Entrepreneurial ecosystems come in myriad forms. To better understand what contributes to vibrant entrepreneurial ecosystems, Kauffman researchers examined 355 U.S. metropolitan areas and found that some factors have a positive relationship to a strong ecosystem, while other factors remain unproven. Though some variables certainly help enhance startup growth, most so-called necessary ingredients often are not statistically significant. Nor do all cities have identical resources and assets.

Not all communities are bustling with entrepreneurial activity, yet as one prominent entrepreneur has said, all cities are capable of a vibrant startup scene. Each community must craft its own unique and vibrant startup community; its own entrepreneurial ecosystem.

Entrepreneurial Ecosystem Myths & Facts

 

 

MYTH: Without Venture Capital Financing, an Ecosystem Cannot Flourish

FACT: Among high-growth Inc. 500|5000 firms, most entrepreneurs have not relied on venture capital.

  • Most entrepreneurs started with personal savings (67 percent) or bootstrapping (13 percent).
  • Only 8 percent received funding from angel investors, and 7 percent received venture capital.

MYTH: Incubators and Accelerators Spur Entrepreneurial Growth

FACT: Businesses affiliated with incubators do not perform better than those businesses not affiliated with incubators.

  • Incubators can be reconceived to connect entrepreneurs and emphasize peer learning.
  • Not enough is known about the effect of accelerators in supporting entrepreneurial ecosystems. It is clear, however, that the quality of accelerators varies substantially.
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MYTH: Entrepreneurs Need University Research Funding

FACT: College graduation rates are correlated with startup rates. Yet, more scientific research funding does not necessarily lead to more new business creation.


create a recipe for entrepreneurial success

Guidelines for Creating Vibrant Entrepreneurial Ecosystems

  • Avoid startup monoculture. Create your own recipe by connecting existing ingredients in the community to construct an environment conducive to new business creation rather than building or acquiring them in an attempt to copy what another city has done.
  • Convene entrepreneurs and organizations to facilitate learning between entrepreneurs across industries and sectors. Understand that actors often play multiple roles in an ecosystem.
  • Encourage diverse participation in the ecosystem by actively including women, minorities, and immigrants.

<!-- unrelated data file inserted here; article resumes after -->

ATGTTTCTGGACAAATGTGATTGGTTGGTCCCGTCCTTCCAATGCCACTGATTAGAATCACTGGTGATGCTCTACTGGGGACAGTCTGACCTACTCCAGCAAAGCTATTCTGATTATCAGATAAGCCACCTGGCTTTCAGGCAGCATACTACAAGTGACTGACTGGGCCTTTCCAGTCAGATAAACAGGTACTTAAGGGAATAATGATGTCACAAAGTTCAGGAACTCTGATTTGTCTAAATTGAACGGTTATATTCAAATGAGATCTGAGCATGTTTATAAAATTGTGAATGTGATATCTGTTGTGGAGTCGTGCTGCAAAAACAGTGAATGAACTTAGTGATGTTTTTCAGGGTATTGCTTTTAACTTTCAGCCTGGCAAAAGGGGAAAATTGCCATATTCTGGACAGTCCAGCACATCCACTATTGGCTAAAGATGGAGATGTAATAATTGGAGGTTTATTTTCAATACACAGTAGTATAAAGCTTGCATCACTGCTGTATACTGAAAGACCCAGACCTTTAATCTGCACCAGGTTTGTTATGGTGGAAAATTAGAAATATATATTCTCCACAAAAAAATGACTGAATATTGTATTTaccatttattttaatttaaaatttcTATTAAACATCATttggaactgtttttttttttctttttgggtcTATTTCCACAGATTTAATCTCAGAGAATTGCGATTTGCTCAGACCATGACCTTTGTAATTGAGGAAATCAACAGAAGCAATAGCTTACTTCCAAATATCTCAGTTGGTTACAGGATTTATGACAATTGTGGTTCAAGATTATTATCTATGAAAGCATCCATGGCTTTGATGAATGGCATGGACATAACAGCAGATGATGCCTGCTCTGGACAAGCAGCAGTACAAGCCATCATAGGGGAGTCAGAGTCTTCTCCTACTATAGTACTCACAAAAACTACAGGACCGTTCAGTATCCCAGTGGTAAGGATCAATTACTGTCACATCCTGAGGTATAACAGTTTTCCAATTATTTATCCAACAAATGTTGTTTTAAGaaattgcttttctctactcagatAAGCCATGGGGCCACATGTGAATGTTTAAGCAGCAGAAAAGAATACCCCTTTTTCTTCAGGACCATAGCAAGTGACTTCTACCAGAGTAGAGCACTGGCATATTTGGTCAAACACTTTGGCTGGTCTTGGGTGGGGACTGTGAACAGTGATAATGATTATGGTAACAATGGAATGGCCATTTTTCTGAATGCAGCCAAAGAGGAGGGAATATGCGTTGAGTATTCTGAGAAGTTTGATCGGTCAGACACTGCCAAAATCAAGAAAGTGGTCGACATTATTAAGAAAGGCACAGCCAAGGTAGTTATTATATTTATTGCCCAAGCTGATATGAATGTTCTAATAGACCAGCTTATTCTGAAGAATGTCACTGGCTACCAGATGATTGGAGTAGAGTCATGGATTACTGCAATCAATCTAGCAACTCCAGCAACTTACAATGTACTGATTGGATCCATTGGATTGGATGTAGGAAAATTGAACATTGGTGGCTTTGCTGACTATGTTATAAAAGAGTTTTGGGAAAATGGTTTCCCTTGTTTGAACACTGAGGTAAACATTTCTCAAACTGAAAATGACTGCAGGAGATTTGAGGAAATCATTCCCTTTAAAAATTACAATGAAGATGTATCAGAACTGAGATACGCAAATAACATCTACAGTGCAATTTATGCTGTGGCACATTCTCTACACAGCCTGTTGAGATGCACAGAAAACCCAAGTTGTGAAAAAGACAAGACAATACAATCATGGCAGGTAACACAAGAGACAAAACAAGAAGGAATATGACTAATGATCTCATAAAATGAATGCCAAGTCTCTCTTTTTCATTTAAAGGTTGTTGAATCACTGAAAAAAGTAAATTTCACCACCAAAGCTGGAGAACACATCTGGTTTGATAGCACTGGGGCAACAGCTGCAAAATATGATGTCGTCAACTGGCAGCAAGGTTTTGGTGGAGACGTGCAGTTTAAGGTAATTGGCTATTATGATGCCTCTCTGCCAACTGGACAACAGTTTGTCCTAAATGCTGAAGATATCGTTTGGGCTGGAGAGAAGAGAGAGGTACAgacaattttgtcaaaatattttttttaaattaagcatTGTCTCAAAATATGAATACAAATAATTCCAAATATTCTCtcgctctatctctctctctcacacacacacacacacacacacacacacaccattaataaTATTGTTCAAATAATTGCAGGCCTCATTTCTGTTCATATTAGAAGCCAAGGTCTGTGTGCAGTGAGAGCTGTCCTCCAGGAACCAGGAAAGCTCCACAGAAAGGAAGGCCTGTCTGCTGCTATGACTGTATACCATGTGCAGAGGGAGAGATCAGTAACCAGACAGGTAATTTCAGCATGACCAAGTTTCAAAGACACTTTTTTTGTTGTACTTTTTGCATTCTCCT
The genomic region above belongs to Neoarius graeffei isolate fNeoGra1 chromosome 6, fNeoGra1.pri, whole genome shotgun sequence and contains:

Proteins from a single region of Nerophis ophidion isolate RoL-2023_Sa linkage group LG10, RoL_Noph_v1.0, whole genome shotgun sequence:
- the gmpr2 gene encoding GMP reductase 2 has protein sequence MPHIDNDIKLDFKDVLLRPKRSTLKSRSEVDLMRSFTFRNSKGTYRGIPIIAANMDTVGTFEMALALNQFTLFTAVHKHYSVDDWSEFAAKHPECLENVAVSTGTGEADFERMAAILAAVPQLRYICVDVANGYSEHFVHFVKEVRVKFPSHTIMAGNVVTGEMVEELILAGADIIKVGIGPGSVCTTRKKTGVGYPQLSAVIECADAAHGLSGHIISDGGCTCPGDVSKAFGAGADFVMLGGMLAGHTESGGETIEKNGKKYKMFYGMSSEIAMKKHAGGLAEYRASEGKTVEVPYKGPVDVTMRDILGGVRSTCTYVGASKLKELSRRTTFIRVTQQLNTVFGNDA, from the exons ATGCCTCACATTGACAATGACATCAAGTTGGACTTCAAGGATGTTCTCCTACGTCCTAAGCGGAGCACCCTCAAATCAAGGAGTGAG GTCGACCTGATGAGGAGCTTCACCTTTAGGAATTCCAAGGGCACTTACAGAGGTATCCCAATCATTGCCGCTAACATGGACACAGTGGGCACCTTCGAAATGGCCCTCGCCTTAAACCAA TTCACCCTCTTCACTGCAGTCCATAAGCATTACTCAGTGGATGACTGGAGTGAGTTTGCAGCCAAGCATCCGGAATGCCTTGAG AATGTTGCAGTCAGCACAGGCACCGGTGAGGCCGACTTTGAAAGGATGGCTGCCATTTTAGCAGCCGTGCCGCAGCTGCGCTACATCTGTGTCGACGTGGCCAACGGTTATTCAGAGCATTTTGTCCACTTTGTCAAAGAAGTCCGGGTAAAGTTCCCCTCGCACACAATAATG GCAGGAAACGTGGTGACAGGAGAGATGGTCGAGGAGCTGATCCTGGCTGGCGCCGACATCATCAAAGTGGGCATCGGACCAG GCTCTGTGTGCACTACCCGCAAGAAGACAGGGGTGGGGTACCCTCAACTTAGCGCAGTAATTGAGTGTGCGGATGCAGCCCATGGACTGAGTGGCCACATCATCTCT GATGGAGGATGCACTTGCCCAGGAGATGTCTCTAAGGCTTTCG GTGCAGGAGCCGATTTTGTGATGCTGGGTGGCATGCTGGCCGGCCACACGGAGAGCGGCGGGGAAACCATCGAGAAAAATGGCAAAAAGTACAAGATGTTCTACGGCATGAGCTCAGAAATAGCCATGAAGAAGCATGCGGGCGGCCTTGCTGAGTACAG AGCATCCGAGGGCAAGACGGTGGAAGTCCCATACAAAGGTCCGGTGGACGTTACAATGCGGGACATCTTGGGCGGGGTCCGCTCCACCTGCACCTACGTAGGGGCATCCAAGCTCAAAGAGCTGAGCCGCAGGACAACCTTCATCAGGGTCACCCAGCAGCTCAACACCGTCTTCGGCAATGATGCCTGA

• Strengthen local education and increase graduation rates.
  • Listen to local entrepreneurs to understand what works for them and what doesn’t.
  • Improve business licensing and permitting processes by streamlining requirements and making the process easy to navigate, with the intent to level the playing field with incumbents who know the ropes.
  • Simplify municipal tax codes to make payment systems more efficient and up to date, including through accepting online payments.
  • Champion local entrepreneurs, and the ecosystem as a whole, both within your city and externally by publicly celebrating entrepreneurial success.
  • Measure, measure, measure. Map your ecosystem, take inventory of your assets, and then develop metrics to measure the impact of policies. Make adjustments as necessary.

Cities Pitch Their Own Recipes

Cities are hard at work to create vibrant entrepreneurial ecosystems. At the Kauffman Foundation’s 2015 Mayors Conference on Entrepreneurship, five cities were given the opportunity to pitch a plan they developed to strengthen their ecosystems. The cities of Knoxville, Tenn., and Louisville, Ky., were awarded funding to increase connectivity between entrepreneurs and support organizations and to improve economic opportunities for minorities and underserved populations through entrepreneurship.

For More Information

While the idea of entrepreneurship as an ecosystem is not new, the idea that the ingredients matter more than the recipe is relatively novel. Thus, policymakers would be wise to apply the suggestions to their particular community instead of simply using, “an ecosystem-in-a-box” approach. For examples of different ecosystems, see Spigel and Bahmri and Evans.